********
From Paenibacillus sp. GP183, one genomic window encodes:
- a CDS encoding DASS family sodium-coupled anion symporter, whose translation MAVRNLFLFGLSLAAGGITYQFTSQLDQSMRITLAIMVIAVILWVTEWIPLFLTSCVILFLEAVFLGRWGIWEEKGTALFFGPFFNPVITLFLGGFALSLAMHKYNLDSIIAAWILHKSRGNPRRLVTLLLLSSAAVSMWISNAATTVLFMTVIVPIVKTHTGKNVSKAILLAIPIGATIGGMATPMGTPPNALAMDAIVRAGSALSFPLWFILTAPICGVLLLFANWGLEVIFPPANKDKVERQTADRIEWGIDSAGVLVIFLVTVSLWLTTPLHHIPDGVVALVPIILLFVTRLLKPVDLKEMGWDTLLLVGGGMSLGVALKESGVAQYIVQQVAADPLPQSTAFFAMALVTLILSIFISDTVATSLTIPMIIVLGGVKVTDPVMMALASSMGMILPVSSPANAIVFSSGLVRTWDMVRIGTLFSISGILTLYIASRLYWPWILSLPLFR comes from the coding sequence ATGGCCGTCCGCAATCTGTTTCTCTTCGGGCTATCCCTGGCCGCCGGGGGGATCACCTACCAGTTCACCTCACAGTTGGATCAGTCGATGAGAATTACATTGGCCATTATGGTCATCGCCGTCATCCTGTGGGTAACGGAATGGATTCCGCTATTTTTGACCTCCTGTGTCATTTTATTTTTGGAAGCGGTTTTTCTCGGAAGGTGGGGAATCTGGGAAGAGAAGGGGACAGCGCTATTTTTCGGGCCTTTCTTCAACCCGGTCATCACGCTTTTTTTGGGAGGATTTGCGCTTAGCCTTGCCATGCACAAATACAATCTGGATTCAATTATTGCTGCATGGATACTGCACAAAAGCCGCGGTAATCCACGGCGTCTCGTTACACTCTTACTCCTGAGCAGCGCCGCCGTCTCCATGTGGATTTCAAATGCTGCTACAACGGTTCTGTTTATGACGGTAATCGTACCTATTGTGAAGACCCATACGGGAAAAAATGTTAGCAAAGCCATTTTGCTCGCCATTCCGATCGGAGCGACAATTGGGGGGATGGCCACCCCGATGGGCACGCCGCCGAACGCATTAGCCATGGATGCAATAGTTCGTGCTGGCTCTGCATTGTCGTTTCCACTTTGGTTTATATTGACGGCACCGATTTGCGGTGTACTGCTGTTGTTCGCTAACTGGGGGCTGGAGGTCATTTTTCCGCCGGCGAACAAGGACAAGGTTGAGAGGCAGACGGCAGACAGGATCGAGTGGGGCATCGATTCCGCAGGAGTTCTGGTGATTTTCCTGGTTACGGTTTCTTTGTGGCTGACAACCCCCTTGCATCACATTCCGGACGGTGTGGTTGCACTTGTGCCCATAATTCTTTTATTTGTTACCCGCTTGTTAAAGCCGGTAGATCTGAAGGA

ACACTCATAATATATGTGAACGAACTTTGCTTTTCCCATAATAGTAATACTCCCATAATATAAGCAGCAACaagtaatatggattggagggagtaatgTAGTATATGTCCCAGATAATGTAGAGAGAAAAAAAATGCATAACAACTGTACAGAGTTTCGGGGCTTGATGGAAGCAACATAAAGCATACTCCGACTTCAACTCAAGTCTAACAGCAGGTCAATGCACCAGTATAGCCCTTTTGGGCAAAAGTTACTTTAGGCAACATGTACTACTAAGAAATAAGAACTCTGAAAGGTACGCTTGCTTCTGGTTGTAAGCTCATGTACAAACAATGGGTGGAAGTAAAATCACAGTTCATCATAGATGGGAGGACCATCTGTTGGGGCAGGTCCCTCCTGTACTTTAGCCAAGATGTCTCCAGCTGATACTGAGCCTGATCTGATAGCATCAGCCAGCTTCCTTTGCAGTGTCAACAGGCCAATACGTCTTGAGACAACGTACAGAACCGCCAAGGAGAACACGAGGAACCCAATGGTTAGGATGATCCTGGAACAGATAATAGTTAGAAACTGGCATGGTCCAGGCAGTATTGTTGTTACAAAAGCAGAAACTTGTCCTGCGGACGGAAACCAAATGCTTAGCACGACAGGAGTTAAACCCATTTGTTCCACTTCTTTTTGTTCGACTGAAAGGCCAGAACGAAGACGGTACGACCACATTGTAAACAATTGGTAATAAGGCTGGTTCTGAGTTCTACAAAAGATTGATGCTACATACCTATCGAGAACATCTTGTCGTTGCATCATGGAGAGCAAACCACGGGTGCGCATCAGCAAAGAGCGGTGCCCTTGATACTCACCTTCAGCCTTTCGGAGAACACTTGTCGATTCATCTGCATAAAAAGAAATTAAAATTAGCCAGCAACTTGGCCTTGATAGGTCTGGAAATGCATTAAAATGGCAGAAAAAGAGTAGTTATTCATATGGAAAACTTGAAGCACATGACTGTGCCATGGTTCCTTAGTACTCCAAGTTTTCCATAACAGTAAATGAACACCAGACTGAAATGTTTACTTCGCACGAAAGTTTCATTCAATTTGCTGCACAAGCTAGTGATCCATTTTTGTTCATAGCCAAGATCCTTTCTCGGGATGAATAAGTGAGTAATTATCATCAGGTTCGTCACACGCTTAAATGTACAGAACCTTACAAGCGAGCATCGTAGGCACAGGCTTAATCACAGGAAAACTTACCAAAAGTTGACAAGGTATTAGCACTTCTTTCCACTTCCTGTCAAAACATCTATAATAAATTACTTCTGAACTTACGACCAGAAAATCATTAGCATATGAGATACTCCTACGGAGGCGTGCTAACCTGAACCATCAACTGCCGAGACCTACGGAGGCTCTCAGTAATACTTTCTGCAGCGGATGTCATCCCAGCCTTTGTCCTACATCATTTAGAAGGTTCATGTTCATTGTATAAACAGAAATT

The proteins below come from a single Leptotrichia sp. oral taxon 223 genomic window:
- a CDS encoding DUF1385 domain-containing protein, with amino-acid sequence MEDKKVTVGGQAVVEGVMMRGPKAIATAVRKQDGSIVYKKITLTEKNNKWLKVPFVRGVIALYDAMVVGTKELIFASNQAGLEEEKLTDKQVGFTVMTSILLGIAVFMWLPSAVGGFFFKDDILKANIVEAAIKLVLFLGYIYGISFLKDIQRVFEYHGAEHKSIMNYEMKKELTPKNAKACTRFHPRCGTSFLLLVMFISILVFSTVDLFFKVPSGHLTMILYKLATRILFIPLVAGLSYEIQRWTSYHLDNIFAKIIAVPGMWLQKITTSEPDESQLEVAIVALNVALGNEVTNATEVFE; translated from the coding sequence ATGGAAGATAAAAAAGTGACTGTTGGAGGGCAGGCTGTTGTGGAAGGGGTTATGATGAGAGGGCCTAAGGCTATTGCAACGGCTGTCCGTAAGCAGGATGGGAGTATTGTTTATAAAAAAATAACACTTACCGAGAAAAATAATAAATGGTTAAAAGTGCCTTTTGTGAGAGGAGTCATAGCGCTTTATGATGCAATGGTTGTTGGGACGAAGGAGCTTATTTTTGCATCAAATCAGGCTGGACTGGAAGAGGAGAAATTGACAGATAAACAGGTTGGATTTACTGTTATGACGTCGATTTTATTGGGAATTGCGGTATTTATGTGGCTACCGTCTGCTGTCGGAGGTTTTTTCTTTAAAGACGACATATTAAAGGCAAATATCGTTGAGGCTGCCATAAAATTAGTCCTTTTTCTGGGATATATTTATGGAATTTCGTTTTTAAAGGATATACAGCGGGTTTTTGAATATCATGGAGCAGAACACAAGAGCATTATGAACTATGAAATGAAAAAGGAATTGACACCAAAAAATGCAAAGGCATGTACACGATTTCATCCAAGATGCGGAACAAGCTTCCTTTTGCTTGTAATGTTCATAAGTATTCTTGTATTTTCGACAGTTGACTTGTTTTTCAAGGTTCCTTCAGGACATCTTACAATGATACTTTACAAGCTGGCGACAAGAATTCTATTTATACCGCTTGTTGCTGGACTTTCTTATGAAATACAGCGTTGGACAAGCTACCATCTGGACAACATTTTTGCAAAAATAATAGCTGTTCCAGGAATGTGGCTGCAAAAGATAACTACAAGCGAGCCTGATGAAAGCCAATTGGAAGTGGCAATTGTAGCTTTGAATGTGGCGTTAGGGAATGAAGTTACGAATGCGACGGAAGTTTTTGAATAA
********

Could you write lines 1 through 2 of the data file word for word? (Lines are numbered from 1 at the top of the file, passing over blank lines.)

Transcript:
From Paenibacillus sp. GP183, one genomic window encodes:
- a CDS encoding DASS family sodium-coupled anion symporter, whose translation MAVRNLFLFGLSLAAGGITYQFTSQLDQSMRITLAIMVIAVILWVTEWIPLFLTSCVILFLEAVFLGRWGIWEEKGTALFFGPFFNPVITLFLGGFALSLAMHKYNLDSIIAAWILHKSRGNPRRLVTLLLLSSAAVSMWISNAATTVLFMTVIVPIVKTHTGKNVSKAILLAIPIGATIGGMATPMGTPPNALAMDAIVRAGSALSFPLWFILTAPICGVLLLFANWGLEVIFPPANKDKVERQTADRIEWGIDSAGVLVIFLVTVSLWLTTPLHHIPDGVVALVPIILLFVTRLLKPVDLKEMGWDTLLLVGGGMSLGVALKESGVAQYIVQQVAADPLPQSTAFFAMALVTLILSIFISDTVATSLTIPMIIVLGGVKVTDPVMMALASSMGMILPVSSPANAIVFSSGLVRTWDMVRIGTLFSISGILTLYIASRLYWPWILSLPLFR comes from the coding sequence ATGGCCGTCCGCAATCTGTTTCTCTTCGGGCTATCCCTGGCCGCCGGGGGGATCACCTACCAGTTCACCTCACAGTTGGATCAGTCGATGAGAATTACATTGGCCATTATGGTCATCGCCGTCATCCTGTGGGTAACGGAATGGATTCCGCTATTTTTGACCTCCTGTGTCATTTTATTTTTGGAAGCGGTTTTTCTCGGAAGGTGGGGAATCTGGGAAGAGAAGGGGACAGCGCTATTTTTCGGGCCTTTCTTCAACCCGGTCATCACGCTTTTTTTGGGAGGATTTGCGCTTAGCCTTGCCATGCACAAATACAATCTGGATTCAATTATTGCTGCATGGATACTGCACAAAAGCCGCGGTAATCCACGGCGTCTCGTTACACTCTTACTCCTGAGCAGCGCCGCCGTCTCCATGTGGATTTCAAATGCTGCTACAACGGTTCTGTTTATGACGGTAATCGTACCTATTGTGAAGACCCATACGGGAAAAAATGTTAGCAAAGCCATTTTGCTCGCCATTCCGATCGGAGCGACAATTGGGGGGATGGCCACCCCGATGGGCACGCCGCCGAACGCATTAGCCATGGATGCAATAGTTCGTGCTGGCTCTGCATTGTCGTTTCCACTTTGGTTTATATTGACGGCACCGATTTGCGGTGTACTGCTGTTGTTCGCTAACTGGGGGCTGGAGGTCATTTTTCCGCCGGCGAACAAGGACAAGGTTGAGAGGCAGACGGCAGACAGGATCGAGTGGGGCATCGATTCCGCAGGAGTTCTGGTGATTTTCCTGGTTACGGTTTCTTTGTGGCTGACAACCCCCTTGCATCACATTCCGGACGGTGTGGTTGCACTTGTGCCCATAATTCTTTTATTTGTTACCCGCTTGTTAAAGCCGGTAGATCTGAAGGA